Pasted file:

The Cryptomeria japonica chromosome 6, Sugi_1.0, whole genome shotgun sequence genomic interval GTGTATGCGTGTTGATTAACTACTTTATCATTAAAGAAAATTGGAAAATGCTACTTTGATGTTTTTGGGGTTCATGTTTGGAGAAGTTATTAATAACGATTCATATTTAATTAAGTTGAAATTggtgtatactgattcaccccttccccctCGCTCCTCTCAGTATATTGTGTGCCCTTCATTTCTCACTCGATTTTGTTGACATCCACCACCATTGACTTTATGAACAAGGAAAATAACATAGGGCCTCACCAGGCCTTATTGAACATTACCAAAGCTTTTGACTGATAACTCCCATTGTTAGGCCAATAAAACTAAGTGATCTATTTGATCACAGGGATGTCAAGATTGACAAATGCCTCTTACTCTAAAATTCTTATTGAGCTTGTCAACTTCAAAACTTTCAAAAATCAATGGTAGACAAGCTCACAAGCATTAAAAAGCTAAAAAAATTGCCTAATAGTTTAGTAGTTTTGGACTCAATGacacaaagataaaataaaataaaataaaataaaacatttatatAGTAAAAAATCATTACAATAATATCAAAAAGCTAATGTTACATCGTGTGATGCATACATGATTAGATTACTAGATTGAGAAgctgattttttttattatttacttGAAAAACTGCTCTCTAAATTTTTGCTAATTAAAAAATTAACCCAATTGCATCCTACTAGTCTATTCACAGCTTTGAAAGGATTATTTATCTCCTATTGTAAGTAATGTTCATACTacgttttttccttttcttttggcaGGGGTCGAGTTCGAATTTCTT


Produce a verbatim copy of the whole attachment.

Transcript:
The Cryptomeria japonica chromosome 6, Sugi_1.0, whole genome shotgun sequence genomic interval GTGTATGCGTGTTGATTAACTACTTTATCATTAAAGAAAATTGGAAAATGCTACTTTGATGTTTTTGGGGTTCATGTTTGGAGAAGTTATTAATAACGATTCATATTTAATTAAGTTGAAATTggtgtatactgattcaccccttccccctCGCTCCTCTCAGTATATTGTGTGCCCTTCATTTCTCACTCGATTTTGTTGACATCCACCACCATTGACTTTATGAACAAGGAAAATAACATAGGGCCTCACCAGGCCTTATTGAACATTACCAAAGCTTTTGACTGATAACTCCCATTGTTAGGCCAATAAAACTAAGTGATCTATTTGATCACAGGGATGTCAAGATTGACAAATGCCTCTTACTCTAAAATTCTTATTGAGCTTGTCAACTTCAAAACTTTCAAAAATCAATGGTAGACAAGCTCACAAGCATTAAAAAGCTAAAAAAATTGCCTAATAGTTTAGTAGTTTTGGACTCAATGacacaaagataaaataaaataaaataaaataaaacatttatatAGTAAAAAATCATTACAATAATATCAAAAAGCTAATGTTACATCGTGTGATGCATACATGATTAGATTACTAGATTGAGAAgctgattttttttattatttacttGAAAAACTGCTCTCTAAATTTTTGCTAATTAAAAAATTAACCCAATTGCATCCTACTAGTCTATTCACAGCTTTGAAAGGATTATTTATCTCCTATTGTAAGTAATGTTCATACTacgttttttccttttcttttggcaGGGGTCGAGTTCGAATTTCTT